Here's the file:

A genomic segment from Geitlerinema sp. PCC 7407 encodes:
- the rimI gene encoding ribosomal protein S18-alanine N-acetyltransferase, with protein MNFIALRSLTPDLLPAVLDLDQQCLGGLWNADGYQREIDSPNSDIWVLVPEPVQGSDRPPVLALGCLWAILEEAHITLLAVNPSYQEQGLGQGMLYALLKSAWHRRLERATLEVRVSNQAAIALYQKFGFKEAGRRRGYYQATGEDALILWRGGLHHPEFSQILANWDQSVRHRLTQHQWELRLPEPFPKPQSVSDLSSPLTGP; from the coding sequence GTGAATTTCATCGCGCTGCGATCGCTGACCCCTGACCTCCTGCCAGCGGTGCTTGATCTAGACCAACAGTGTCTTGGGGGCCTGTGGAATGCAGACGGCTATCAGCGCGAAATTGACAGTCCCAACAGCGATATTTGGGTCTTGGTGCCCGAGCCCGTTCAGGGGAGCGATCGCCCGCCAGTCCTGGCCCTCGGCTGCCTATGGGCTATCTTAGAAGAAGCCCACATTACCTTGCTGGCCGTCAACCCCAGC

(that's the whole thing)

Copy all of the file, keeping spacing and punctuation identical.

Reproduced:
A genomic segment from Geitlerinema sp. PCC 7407 encodes:
- the rimI gene encoding ribosomal protein S18-alanine N-acetyltransferase, with protein MNFIALRSLTPDLLPAVLDLDQQCLGGLWNADGYQREIDSPNSDIWVLVPEPVQGSDRPPVLALGCLWAILEEAHITLLAVNPSYQEQGLGQGMLYALLKSAWHRRLERATLEVRVSNQAAIALYQKFGFKEAGRRRGYYQATGEDALILWRGGLHHPEFSQILANWDQSVRHRLTQHQWELRLPEPFPKPQSVSDLSSPLTGP; from the coding sequence GTGAATTTCATCGCGCTGCGATCGCTGACCCCTGACCTCCTGCCAGCGGTGCTTGATCTAGACCAACAGTGTCTTGGGGGCCTGTGGAATGCAGACGGCTATCAGCGCGAAATTGACAGTCCCAACAGCGATATTTGGGTCTTGGTGCCCGAGCCCGTTCAGGGGAGCGATCGCCCGCCAGTCCTGGCCCTCGGCTGCCTATGGGCTATCTTAGAAGAAGCCCACATTACCTTGCTGGCCGTCAACCCCAGC